The Strength Sensei on Chest Training

The Strength Sensei on Chest Training


Approaching pec training from the right angles


Ask any bodybuilder how to train the upper chest, and the most common answer is WWAD, which translates into “What Would Arnold Do?” This would, of course, lead to consulting Arnold’s classic textbook, The New Encyclopedia of Modern Bodybuilding.

“I believe in including Incline Presses in your program right from the beginning so that you don’t find your upper pecs are underdeveloped relative to the middle and lower portions of your chest,” says Arnold. “Also, doing a lot of Incline Presses will help you create that split between upper and lower chest that is so impressive in most-muscular poses.” OK, now let’s look at what Charles R. Poliquin would do.

The Strength Sensei said the pectoralis major is one muscle with two heads, clavicular and sternocostal, inserted on the humerus (upper arm bone). He said the clavicular head originates at the center portion of the collarbone (clavicle). In lay language, this area is referred to as the upper pecs, and one of its primary functions is to raise the arm. The sternocostal head originates at the costal cartilage of the first six ribs, and the adjoining section of the sternum (breastbone). In lay language, this area is called the lower pecs, and one of its primary functions is to lower the arm.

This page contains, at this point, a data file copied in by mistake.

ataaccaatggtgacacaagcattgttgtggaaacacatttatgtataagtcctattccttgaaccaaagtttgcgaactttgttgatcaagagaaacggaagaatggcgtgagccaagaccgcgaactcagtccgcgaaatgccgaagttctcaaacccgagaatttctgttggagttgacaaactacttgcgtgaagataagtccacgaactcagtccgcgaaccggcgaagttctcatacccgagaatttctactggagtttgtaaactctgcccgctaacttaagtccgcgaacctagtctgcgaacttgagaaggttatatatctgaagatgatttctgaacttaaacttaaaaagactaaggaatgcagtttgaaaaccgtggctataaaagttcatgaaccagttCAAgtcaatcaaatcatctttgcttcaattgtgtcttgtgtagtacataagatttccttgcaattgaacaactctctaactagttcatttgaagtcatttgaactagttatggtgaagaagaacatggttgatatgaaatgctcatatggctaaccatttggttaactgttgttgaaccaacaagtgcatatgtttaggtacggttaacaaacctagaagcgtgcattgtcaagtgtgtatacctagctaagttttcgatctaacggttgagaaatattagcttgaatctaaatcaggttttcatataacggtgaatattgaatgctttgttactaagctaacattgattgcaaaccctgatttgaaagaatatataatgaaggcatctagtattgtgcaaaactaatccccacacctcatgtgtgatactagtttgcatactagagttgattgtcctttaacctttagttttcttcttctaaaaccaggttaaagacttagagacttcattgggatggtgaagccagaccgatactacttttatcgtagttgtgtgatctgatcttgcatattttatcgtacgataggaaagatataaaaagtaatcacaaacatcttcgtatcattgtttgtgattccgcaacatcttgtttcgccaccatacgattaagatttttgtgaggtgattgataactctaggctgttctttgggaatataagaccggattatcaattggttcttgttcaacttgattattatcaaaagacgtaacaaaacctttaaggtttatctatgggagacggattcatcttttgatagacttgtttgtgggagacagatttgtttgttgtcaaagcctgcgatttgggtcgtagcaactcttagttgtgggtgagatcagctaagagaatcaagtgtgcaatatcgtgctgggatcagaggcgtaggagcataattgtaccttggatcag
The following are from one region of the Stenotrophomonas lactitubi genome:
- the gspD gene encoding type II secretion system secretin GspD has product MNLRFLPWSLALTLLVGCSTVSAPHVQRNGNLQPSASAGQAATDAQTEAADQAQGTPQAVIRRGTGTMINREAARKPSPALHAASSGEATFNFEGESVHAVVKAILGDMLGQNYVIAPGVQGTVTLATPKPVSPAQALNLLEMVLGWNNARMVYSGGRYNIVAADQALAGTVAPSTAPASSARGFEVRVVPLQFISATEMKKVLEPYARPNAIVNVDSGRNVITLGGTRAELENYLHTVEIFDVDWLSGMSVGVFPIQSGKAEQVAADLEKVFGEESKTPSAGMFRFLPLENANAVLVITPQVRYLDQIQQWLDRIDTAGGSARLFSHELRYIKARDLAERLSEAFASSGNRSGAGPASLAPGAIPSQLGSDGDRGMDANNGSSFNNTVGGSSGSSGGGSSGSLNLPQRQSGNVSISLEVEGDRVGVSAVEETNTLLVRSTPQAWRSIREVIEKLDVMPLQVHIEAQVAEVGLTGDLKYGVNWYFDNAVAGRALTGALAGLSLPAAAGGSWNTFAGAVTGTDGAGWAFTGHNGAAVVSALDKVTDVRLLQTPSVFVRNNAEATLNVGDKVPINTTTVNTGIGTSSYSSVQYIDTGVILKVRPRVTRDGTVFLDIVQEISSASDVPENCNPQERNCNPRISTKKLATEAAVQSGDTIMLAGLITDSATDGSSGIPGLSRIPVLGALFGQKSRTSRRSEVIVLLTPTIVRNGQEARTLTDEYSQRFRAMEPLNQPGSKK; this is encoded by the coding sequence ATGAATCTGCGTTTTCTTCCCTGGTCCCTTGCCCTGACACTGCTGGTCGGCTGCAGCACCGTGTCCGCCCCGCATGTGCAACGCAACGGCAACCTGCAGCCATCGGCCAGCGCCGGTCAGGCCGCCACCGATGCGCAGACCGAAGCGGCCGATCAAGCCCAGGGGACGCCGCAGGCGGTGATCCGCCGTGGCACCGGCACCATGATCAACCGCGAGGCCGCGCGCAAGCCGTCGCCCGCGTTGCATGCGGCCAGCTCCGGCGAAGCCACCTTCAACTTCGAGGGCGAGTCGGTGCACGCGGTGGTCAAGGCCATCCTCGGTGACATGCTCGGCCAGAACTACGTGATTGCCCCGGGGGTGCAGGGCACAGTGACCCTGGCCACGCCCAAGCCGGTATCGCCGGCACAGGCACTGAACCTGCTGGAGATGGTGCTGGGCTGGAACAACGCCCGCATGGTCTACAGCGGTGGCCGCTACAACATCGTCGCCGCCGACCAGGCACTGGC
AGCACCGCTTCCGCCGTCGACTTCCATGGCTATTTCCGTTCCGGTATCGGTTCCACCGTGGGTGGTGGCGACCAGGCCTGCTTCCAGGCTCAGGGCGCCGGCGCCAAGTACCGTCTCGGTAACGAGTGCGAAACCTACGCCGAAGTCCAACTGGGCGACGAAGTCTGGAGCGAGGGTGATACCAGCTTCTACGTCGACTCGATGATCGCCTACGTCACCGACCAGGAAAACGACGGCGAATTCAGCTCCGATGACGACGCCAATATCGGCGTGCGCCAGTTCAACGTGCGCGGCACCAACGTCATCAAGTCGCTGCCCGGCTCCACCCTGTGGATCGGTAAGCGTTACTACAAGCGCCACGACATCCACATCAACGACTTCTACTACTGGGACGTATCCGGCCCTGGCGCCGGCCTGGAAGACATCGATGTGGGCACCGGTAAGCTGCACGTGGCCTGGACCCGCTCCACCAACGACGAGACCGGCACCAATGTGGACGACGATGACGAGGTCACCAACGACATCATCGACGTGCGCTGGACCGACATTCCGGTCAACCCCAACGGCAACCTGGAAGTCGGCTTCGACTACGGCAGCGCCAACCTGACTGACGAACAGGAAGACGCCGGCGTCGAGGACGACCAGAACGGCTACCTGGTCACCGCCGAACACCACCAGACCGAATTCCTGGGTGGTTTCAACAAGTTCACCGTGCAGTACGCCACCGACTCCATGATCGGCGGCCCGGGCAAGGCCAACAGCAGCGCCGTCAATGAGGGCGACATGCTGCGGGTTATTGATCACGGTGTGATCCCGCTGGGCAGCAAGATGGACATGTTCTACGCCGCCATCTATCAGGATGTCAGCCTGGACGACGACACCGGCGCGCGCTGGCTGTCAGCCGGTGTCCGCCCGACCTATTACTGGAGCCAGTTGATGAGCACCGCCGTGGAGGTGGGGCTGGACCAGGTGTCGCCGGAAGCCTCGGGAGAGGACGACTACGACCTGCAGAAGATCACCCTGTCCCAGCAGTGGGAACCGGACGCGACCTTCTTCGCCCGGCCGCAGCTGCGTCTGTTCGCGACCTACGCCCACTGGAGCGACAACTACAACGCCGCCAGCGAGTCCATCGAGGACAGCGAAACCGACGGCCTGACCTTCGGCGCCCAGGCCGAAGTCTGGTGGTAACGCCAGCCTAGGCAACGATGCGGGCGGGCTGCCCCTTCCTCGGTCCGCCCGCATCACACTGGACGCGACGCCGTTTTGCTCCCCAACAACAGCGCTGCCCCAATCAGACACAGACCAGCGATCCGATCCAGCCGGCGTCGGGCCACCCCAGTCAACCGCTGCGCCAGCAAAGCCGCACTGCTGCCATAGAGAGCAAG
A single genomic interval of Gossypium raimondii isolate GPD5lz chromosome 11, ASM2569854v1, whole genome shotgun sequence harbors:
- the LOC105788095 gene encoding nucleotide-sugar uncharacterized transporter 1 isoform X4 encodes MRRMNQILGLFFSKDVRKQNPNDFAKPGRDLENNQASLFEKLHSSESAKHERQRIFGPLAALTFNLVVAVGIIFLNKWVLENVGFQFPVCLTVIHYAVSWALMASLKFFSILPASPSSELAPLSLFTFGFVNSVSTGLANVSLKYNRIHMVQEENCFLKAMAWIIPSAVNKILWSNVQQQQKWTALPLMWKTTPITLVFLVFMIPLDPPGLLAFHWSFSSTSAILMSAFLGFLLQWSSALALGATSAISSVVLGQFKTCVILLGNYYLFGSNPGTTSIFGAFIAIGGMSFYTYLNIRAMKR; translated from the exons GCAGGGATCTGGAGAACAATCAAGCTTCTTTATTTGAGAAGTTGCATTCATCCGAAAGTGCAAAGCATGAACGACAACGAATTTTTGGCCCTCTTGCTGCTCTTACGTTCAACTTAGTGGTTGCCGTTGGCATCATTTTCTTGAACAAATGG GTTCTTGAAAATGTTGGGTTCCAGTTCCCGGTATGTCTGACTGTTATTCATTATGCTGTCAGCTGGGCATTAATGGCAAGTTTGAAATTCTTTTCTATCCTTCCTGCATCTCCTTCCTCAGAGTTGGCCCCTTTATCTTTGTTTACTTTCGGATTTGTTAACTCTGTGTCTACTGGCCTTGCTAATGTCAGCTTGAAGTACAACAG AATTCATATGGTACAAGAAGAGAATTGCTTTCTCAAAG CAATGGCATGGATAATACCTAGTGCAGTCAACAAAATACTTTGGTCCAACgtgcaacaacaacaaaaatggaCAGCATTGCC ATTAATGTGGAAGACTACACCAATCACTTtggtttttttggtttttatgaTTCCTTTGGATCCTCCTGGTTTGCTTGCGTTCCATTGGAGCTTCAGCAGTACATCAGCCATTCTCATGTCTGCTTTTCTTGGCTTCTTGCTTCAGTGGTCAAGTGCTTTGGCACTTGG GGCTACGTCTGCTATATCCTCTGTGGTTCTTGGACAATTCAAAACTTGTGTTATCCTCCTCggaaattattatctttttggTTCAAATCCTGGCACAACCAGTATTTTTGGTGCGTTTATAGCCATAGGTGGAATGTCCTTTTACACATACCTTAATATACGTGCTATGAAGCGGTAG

Citing a study using electromyography (EMG) to determine muscle activation, the Strength Sensei said researchers found the positions of the hands determine which portion of the pecs are emphasized during a bench press. The farther the hands are from the center of gravity, such as with the incline bench press, the more the upper portion of the pecs is emphasized. The closer the hands are to the center of gravity, such as with the decline press, the more the lower pecs are emphasized. However, neither exercise completely isolated these portions of the pecs.

Varying the angle of the bench influences which area of the pectorals is emphasized. (Photos by Miloš Šarčev)

The Strength Sensei also found another EMG study examining the incline, decline, and flat barbell presses. It found that the maximum recruitment of the lower pecs was with a flat, not decline, press. The study also looked at hand spacing, and it found that a wider grip did not significantly increase the involvement of the lower pecs in flat bench presses. As for dumbbell flys, research has found that the dumbbell fly was less effective than the barbell bench press or the dumbbell bench press.

Arnold and other elite bodybuilders had an interesting insight about how to train, and they were right about many things. Scientific research, however, has enabled today’s bodybuilders to refine their training to an even higher level. (TSS)

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